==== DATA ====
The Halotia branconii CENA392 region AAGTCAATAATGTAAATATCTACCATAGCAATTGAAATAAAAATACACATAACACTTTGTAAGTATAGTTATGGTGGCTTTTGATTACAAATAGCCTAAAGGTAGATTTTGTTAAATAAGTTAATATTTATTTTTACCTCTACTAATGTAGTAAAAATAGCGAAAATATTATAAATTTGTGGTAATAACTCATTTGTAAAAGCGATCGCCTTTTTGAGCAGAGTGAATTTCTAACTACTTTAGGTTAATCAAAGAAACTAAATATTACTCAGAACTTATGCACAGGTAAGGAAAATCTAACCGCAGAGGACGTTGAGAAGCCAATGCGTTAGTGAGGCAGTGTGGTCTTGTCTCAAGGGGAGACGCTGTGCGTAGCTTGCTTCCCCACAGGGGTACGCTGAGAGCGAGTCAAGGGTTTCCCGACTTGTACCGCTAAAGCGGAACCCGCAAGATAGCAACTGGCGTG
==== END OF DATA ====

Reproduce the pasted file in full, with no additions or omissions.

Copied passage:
The Halotia branconii CENA392 region AAGTCAATAATGTAAATATCTACCATAGCAATTGAAATAAAAATACACATAACACTTTGTAAGTATAGTTATGGTGGCTTTTGATTACAAATAGCCTAAAGGTAGATTTTGTTAAATAAGTTAATATTTATTTTTACCTCTACTAATGTAGTAAAAATAGCGAAAATATTATAAATTTGTGGTAATAACTCATTTGTAAAAGCGATCGCCTTTTTGAGCAGAGTGAATTTCTAACTACTTTAGGTTAATCAAAGAAACTAAATATTACTCAGAACTTATGCACAGGTAAGGAAAATCTAACCGCAGAGGACGTTGAGAAGCCAATGCGTTAGTGAGGCAGTGTGGTCTTGTCTCAAGGGGAGACGCTGTGCGTAGCTTGCTTCCCCACAGGGGTACGCTGAGAGCGAGTCAAGGGTTTCCCGACTTGTACCGCTAAAGCGGAACCCGCAAGATAGCAACTGGCGTG